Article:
Narrator: This is Science Today. There's a saying in folk medicine about Alike curing like.@ That seems to be the case with capsaicin, a derivative of hot chili peppers which relieves burning nerve pain by activating the nerves with heat, then numbing them. Wendye Robbins, a professor of anesthesia at the University of California, San Francisco says there's lots of wisdom behind folk remedies.
Robbins: The key to it is trying to figure out how to make them better and how to make them usable or sort of tap into their resources that they offer.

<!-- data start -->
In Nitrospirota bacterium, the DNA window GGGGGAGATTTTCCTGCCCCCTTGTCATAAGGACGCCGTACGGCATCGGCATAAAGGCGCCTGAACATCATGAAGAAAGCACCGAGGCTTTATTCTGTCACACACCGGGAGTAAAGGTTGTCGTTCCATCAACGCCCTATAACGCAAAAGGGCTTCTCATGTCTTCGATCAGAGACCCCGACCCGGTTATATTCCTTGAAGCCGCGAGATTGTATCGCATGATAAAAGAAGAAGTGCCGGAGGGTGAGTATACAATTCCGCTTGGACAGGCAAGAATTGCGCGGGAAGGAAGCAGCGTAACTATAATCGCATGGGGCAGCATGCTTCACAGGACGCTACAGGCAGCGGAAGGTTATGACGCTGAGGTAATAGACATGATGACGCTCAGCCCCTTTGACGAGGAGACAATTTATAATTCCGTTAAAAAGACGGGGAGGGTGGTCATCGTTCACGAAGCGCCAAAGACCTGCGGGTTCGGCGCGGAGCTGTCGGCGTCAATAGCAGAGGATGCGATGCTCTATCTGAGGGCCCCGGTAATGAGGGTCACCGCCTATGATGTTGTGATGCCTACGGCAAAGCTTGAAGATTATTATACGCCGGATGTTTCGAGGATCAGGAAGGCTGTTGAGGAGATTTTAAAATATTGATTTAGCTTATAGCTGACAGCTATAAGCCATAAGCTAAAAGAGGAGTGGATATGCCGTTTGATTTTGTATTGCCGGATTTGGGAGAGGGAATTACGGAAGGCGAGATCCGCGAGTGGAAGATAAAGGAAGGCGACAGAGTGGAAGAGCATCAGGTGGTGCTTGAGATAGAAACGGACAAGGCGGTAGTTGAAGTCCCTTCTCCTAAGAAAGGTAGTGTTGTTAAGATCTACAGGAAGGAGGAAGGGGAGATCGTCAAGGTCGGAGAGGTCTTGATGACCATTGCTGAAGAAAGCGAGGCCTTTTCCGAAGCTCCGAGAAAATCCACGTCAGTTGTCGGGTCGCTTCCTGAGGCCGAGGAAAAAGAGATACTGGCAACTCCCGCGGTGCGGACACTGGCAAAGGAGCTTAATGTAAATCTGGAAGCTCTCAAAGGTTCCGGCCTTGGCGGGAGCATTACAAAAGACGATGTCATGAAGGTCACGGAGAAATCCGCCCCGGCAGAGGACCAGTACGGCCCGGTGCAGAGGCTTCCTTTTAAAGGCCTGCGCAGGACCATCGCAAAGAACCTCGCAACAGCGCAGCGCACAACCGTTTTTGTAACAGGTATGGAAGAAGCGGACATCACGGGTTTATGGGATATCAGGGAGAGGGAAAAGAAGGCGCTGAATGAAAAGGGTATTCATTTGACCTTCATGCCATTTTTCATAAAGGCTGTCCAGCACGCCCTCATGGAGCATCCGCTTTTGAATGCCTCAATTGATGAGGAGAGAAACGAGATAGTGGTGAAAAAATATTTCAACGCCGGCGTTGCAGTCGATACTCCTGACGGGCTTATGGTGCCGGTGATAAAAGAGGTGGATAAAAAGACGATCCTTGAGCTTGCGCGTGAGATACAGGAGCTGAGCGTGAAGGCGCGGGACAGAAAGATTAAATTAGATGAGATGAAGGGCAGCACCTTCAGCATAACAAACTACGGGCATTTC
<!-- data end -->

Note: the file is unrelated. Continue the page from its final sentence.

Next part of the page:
Narrator: Capsaicin cream has been used for years to relieve chronic nerve pain associated with diabetes, stroke and more recently, AIDS. But Robbins used much higher doses, along with a regional anesthetic, to cut the pain in half for up to one month or more.
Robbins: The next phase has been to develop this into a protocol where we don't need to do regional anesthesia, but were able to apply another type of anesthetic and we're trying to develop this so that we can make it available to patients suffering with other types of nerve disorders, both deep in the body and peripherally.
Narrator: For Science Today, I'm Larissa Branin.